Together with the pre-budget measures to double stamp duty on property transactions, Tsang has at least done his part to warn potential buyers of the risk of buying property at the present time.
While Tsang may get a pass mark for delivering a budget in support of the first policy address of the new administration, it is necessary to be more critical if the budget is viewed as the sixth version delivered by the same financial secretary, raising the same problems but offering no solutions. For example, Hong Kong's narrow tax base and the proposal for a goods and services tax was the subject of a public consultation exercise in 2006 when Henry Tang Ying-yen was financial secretary.
Although the government decided to abandon a sales tax in face of strong public opposition, Tsang raised the unresolved issue of a narrow tax base in his first budget speech, for 2007-08, and has made it a point to include it in every pre-budget public consultation since. But nothing was done or proposed during his last five-year term. There was also nothing in this year's speech.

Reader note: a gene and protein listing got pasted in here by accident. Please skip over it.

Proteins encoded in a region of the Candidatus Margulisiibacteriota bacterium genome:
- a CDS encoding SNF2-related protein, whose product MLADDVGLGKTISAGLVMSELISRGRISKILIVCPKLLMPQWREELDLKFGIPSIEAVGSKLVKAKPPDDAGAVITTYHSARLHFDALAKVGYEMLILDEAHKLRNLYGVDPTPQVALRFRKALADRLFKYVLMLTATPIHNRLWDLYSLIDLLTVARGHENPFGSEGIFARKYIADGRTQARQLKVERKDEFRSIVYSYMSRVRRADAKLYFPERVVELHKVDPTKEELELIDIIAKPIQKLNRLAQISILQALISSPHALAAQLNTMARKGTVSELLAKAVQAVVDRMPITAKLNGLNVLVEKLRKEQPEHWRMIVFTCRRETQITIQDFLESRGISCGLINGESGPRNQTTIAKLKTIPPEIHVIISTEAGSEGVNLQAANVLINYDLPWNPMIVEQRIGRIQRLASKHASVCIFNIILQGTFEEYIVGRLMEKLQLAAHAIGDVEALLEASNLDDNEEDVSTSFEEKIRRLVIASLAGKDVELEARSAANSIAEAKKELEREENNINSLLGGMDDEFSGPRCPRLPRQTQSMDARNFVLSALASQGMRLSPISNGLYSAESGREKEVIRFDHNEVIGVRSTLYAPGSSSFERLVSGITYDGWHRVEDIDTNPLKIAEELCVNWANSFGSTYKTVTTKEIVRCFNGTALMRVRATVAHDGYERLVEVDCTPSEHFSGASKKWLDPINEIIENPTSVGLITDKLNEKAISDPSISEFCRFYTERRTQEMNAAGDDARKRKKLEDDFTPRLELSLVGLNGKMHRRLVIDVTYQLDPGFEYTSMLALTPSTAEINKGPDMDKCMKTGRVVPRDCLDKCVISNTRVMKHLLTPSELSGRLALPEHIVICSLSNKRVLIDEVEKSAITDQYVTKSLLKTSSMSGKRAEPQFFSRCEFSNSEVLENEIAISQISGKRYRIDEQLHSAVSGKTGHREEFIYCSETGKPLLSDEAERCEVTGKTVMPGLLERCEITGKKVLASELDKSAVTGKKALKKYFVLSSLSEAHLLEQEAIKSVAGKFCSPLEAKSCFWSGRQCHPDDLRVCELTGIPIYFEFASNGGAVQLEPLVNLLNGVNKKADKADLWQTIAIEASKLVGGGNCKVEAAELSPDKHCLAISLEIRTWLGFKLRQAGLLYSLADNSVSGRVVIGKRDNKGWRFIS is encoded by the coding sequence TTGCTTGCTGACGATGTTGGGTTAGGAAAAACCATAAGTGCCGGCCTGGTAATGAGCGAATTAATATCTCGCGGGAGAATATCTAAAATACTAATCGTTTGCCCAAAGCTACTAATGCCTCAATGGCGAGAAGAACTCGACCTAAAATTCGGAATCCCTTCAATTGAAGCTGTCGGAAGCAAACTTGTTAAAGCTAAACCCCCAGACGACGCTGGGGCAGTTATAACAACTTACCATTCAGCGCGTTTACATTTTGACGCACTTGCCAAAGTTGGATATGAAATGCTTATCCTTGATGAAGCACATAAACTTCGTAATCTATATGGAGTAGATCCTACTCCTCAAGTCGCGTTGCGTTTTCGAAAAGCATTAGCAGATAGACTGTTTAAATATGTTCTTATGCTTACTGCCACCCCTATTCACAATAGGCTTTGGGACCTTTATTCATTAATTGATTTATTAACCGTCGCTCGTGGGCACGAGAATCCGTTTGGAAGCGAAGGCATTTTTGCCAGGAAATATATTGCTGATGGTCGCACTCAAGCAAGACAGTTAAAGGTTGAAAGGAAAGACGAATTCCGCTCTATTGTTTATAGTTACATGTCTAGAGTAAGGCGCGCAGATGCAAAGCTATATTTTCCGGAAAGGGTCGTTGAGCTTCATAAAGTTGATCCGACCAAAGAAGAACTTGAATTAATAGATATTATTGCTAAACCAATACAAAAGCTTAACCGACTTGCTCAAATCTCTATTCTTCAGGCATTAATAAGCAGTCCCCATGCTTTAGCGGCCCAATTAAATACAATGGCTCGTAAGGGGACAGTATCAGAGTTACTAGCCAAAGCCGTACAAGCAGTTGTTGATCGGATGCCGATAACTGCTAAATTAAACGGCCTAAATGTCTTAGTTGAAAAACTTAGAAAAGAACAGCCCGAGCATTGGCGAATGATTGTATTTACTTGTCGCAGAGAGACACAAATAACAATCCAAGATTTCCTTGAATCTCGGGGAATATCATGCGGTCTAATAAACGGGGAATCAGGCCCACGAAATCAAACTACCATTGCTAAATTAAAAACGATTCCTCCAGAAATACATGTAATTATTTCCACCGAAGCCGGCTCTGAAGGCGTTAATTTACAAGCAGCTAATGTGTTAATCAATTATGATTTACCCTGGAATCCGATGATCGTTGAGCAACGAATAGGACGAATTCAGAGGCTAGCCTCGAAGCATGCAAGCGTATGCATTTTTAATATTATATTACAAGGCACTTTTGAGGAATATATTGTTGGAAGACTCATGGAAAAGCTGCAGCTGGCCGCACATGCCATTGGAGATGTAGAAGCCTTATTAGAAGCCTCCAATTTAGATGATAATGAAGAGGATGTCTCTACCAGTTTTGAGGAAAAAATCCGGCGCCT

When asked about this afterwards, he said there was room to broaden the tax base, but any specific proposals would require detailed examination. Is he prepared to come forward with at least an updated consultation paper in the coming year? Or will he continue to do the irresponsible thing and dodge the issue until his second five-year term ends?
In his second budget speech, for 2008-09, Tsang had the foresight to warn of an ageing population in Hong Kong, and said that the number of people aged 65 or above would rise sharply in the next 20 to 30 years, to one in four by 2033.